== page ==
These exercises are for students who want to extend themselves. They may not necessarily teach you more programming, but will expose you to difficult problems and interesting parts of Computer Science, where you will get a good opportunity to practice some killer problem solving skills! no marks, only for challenge.

Help Sessions

There will be consultation sessions starting around week 3 or 4,where tutors will be available for one-on-one help with specific problems and assignment clarification. These sessions are optional and will run at different times during the week, with more sessions available around assignment deadlines and in later weeks of the term. Check the course timetable for what Help Sessions have been scheduled.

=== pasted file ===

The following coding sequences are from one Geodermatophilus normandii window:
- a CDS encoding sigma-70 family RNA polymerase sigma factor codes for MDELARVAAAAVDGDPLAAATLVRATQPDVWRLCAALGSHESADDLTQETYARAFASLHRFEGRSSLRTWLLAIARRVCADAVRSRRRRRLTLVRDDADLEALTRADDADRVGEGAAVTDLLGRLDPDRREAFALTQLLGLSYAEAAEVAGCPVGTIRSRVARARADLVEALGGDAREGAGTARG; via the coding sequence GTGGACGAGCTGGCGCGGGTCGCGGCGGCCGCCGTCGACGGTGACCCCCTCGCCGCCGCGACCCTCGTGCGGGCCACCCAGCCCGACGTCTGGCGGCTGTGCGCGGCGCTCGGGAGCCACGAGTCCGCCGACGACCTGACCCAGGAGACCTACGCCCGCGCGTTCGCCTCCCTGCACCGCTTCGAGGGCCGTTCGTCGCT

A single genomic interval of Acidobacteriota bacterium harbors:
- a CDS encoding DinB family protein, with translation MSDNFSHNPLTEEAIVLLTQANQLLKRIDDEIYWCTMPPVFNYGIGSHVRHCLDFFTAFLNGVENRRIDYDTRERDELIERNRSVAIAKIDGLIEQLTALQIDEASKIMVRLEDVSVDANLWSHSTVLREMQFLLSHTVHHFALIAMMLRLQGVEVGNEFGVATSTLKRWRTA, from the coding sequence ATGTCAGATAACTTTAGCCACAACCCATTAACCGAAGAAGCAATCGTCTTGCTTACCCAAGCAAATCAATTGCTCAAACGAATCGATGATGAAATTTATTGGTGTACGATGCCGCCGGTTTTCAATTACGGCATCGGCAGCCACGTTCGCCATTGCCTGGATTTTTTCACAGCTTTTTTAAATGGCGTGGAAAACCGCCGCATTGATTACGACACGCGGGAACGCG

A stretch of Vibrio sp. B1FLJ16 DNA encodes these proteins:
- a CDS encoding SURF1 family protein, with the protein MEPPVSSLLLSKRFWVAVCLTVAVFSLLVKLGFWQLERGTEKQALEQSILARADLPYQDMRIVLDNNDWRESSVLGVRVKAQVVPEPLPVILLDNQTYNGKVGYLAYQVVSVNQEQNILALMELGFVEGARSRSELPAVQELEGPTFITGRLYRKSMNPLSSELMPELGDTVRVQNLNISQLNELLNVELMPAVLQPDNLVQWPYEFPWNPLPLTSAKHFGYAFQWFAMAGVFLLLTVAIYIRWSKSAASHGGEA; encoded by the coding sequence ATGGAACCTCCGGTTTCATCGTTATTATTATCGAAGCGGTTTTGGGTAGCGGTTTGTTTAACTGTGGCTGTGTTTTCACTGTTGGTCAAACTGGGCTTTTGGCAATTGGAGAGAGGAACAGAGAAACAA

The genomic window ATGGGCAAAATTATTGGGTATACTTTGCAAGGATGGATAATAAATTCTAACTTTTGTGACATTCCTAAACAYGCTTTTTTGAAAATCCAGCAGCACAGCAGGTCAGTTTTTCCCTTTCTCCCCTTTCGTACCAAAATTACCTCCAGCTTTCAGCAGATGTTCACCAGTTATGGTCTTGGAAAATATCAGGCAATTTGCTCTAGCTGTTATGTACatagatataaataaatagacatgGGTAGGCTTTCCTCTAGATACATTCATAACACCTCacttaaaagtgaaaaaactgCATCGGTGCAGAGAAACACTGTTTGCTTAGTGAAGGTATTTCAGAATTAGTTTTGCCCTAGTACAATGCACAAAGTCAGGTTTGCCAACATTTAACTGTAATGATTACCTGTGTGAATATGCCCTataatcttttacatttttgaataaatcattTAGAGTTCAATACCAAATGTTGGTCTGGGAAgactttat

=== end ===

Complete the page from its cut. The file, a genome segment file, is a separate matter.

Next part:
Weekly Coding Tests

There will be 7 weekly coding tests from weeks 3-5 and 7-10 designed to give you timely & realistic feedback on your understanding of the course material.

When you commence the weekly test, please time yourself for one hour (self-enforced exam conditions). This gives you both accurate feedback on your progress as well as some practice for coding under time constraints. You will still have there rest of the week to work towards solving the weekly test exercises.

During your self-enforced conditions, typically:

  • No assistance from any person, or asking questions online.
  • Try to set a time limit (1 hour), so you can see where your progress is at.

This will give you a reasonable idea of how you're going in the course at this time and what topics you might want to study further.